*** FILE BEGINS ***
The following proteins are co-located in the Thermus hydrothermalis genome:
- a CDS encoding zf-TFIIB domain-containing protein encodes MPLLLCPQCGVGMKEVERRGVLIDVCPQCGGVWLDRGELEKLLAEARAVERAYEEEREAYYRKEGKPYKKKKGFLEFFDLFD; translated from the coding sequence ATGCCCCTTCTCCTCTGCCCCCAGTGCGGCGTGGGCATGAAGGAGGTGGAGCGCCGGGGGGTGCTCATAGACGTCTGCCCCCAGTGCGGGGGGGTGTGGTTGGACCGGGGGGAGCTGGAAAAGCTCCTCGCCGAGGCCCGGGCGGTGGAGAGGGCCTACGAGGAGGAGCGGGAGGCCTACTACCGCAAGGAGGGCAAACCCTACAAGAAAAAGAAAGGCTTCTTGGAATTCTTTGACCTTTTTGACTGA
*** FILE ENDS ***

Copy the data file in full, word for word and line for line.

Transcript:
The following proteins are co-located in the Thermus hydrothermalis genome:
- a CDS encoding zf-TFIIB domain-containing protein encodes MPLLLCPQCGVGMKEVERRGVLIDVCPQCGGVWLDRGELEKLLAEARAVERAYEEEREAYYRKEGKPYKKKKGFLEFFDLFD; translated from the coding sequence ATGCCCCTTCTCCTCTGCCCCCAGTGCGGCGTGGGCATGAAGGAGGTGGAGCGCCGGGGGGTGCTCATAGACGTCTGCCCCCAGTGCGGGGGGGTGTGGTTGGACCGGGGGGAGCTGGAAAAGCTCCTCGCCGAGGCCCGGGCGGTGGAGAGGGCCTACGAGGAGGAGCGGGAGGCCTACTACCGCAAGGAGGGCAAACCCTACAAGAAAAAGAAAGGCTTCTTGGAATTCTTTGACCTTTTTGACTGA